2016年4月21日 星期四

attribute, ascription, falsify, bracket, responsibly, military installation

Auto Industry
Japanese officials raid Mitsubishi offices over falsified information

Authorities have conducted a raid in Tokyo as they consider slapping
Mitsubishi with fines. The company has been embroiled in scandal following
shocking revelations.

This painting by Pietro da Cortona shows Saint Cecilia, the patron saint of music. The portable organ seen on the left is her attribute:http://bit.ly/1S48UpC

"If you are a terrorist and you can get a detailed photo of a military installation for free online, that's bound to encourage you to think maybe I can break in there.
"The question is 'is Google acting responsibly?' and I don't think they are.
"I think Google want to have their own policy of not showing military installations anywhere."

: Sign up to participate in The New York Times' NCAA bracket tournament. Start a group and invite your friends in preparation for the 2009 NCAA college basketball tournament. By entering a bracket, you can track scores and results of the men's and women's basketball tournaments and compare your picks with New York Times reporters and editors.

Respondents chose as the top three targets reducing the number of unemployed, cutting taxes and easing households' financial burdens, and helping socially disadvantaged groups by expanding spending on social welfare. (Table 9)
When analyzing the respondents' priorities based on their income levels, however, the priorities cited by individuals in higher income brackets differed somewhat from those in medium- and lower-income brackets. While agreeing that the most important goal was to reduce the jobless rate, wealthier respondents said the next priority should be to "increase investment in education and upgrade workforce quality."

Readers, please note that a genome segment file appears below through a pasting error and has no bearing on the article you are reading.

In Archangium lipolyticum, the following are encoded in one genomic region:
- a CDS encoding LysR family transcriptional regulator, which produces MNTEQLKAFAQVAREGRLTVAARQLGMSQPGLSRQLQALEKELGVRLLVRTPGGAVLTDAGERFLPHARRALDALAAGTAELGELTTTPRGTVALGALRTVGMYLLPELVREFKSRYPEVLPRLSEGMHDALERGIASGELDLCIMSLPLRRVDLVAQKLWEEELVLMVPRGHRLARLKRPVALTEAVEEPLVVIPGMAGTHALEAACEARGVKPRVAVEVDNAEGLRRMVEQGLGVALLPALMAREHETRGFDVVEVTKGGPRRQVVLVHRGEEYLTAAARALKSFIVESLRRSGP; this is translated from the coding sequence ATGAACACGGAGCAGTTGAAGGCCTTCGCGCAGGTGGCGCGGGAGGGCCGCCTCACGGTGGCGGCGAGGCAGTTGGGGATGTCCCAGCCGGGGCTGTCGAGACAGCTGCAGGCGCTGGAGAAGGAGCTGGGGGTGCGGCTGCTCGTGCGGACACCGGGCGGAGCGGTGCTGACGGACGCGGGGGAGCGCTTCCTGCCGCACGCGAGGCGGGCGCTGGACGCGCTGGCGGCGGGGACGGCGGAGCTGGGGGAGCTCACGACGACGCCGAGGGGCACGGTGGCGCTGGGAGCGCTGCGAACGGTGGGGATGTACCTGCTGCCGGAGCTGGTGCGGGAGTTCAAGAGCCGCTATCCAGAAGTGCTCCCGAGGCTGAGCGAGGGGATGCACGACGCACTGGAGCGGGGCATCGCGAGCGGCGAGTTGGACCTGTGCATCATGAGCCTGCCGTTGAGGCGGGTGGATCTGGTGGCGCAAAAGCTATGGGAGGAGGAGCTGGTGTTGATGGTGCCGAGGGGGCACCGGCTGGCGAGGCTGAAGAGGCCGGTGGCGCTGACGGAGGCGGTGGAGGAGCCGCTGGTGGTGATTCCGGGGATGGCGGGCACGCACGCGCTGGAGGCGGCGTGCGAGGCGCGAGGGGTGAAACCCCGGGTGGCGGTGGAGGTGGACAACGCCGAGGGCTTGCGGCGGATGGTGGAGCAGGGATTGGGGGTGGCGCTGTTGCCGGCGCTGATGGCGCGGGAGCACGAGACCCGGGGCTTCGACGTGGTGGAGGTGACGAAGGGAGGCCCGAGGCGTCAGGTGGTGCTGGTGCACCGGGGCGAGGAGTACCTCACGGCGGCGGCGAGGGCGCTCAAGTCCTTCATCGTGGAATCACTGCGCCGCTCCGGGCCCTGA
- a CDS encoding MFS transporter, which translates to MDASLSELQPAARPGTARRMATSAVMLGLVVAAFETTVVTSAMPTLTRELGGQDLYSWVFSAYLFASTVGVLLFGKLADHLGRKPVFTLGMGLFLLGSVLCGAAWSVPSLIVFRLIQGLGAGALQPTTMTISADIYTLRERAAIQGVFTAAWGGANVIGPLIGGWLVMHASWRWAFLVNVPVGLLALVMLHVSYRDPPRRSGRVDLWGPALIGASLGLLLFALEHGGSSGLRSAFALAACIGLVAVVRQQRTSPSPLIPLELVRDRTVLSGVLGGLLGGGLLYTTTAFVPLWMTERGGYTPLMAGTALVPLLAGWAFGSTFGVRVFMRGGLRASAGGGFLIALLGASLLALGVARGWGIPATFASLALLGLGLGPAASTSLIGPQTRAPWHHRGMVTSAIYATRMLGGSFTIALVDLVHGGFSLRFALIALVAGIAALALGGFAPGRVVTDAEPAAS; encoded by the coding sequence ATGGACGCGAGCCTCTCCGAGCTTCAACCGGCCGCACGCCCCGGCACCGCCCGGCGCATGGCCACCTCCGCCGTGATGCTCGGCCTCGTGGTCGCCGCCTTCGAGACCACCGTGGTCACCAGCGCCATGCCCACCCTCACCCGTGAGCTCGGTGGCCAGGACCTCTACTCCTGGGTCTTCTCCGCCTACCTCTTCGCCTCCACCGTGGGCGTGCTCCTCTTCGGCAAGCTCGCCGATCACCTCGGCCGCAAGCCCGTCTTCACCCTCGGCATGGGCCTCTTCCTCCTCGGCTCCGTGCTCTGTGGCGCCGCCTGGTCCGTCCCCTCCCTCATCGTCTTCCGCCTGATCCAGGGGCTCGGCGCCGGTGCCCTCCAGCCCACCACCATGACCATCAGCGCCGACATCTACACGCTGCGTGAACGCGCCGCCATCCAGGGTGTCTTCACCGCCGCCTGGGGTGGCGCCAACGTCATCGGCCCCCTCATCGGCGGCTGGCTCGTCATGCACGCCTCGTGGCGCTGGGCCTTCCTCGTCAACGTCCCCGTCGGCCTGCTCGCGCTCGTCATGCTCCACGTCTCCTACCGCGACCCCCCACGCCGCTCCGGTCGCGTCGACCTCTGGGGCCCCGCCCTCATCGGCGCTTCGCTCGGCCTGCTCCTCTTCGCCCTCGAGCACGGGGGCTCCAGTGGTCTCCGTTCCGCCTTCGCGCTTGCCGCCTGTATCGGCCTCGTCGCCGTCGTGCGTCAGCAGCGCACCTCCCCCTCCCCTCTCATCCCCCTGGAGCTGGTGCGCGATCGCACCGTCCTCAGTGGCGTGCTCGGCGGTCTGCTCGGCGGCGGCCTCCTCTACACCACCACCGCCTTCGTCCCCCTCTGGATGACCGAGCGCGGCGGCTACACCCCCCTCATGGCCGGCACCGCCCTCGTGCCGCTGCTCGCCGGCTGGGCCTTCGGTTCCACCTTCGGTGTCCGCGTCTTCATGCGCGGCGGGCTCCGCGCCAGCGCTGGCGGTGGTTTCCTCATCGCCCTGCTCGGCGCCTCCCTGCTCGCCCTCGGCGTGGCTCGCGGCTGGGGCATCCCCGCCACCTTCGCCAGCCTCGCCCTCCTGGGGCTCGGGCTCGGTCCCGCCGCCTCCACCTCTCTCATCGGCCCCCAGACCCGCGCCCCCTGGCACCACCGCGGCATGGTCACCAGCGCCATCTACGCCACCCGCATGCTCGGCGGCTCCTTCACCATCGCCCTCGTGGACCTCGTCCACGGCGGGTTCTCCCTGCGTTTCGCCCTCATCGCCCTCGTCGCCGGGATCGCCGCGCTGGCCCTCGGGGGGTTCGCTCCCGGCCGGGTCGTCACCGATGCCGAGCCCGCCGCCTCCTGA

Also, while 75.7 percent of respondents expressed dissatisfaction withTaiwan's current economic performance (Table 10), many (46.7 percent) rationally attributed the economic woes to the global economic downturn. Another 19.8 percent believed they were due to the Ma government's lack of an overall administrative direction, while 6.5 percent contended the Cabinet's economic team was too weak. (Table 11)


Frank Taylor, an air accident investigator, said that the logbook check had uncovered a "worrying finding". He said: "Aircrafts can fly for a limited period with certain items out of service. If that is used responsibly, it is a sensible system. But the problem starts if that system is abused, or if an airline is deliberately falsifying the accounts by flying back with something which is not on that list, or two things which individually might be OK, but together put it outside the bracket. Economics are so powerful in the aviation industry that it is possible airlines would ignore things they shouldn't ignore."

ascription (noun) Assigning some quality or character to a person or thing.
Usage:The ascription to me of honors I had not earned left me feeling guilty and ashamed.



noun at·tri·bute \ˈa-trə-ˌbyüt: a usually good quality or feature that someone or something has

Full Definition of ATTRIBUTE

:  an inherent characteristic; also :  an accidental quality
:  an object closely associated with or belonging to a specific person, thing, or office attribute
 of power>; especially :  such an object used for identification in painting or sculpture
:  a word ascribing a quality; especially :  adjective

Examples of ATTRIBUTE

  1. The interviewer asked me what I consider to be my best attribute.
  2. Both candidates possess the attributes we want in a leader.

attribute sth to sb/sth (RESULT) phrasal verb
to say or think that something is the result or work of something or someone else:
The doctors have attributed the cause of the illness to an unknown virus.
To what do you attribute this delay?
Most experts have attributed the drawing to Michelangelo.

attributable Show phonetics
adjective [after verb]
caused by:
Do you think that these higher-than-average temperatures are attributable to global warming?

attribution Show phonetics
noun [U]
The usual attribution of the work to Leonardo is now disputed by several experts.

false (NOT TRUE) Show phonetics
not true, but made to seem true in order to deceive people:
She was charged with giving false evidence in court.
When she was stopped by the police for speeding, she gave them a false name and address.
He assumed a false identity (= pretended he was someone else) in order to escape from the police.

falsehood Show phonetics
1 [U] lying:
She doesn't seem to understand the difference between truth and falsehood.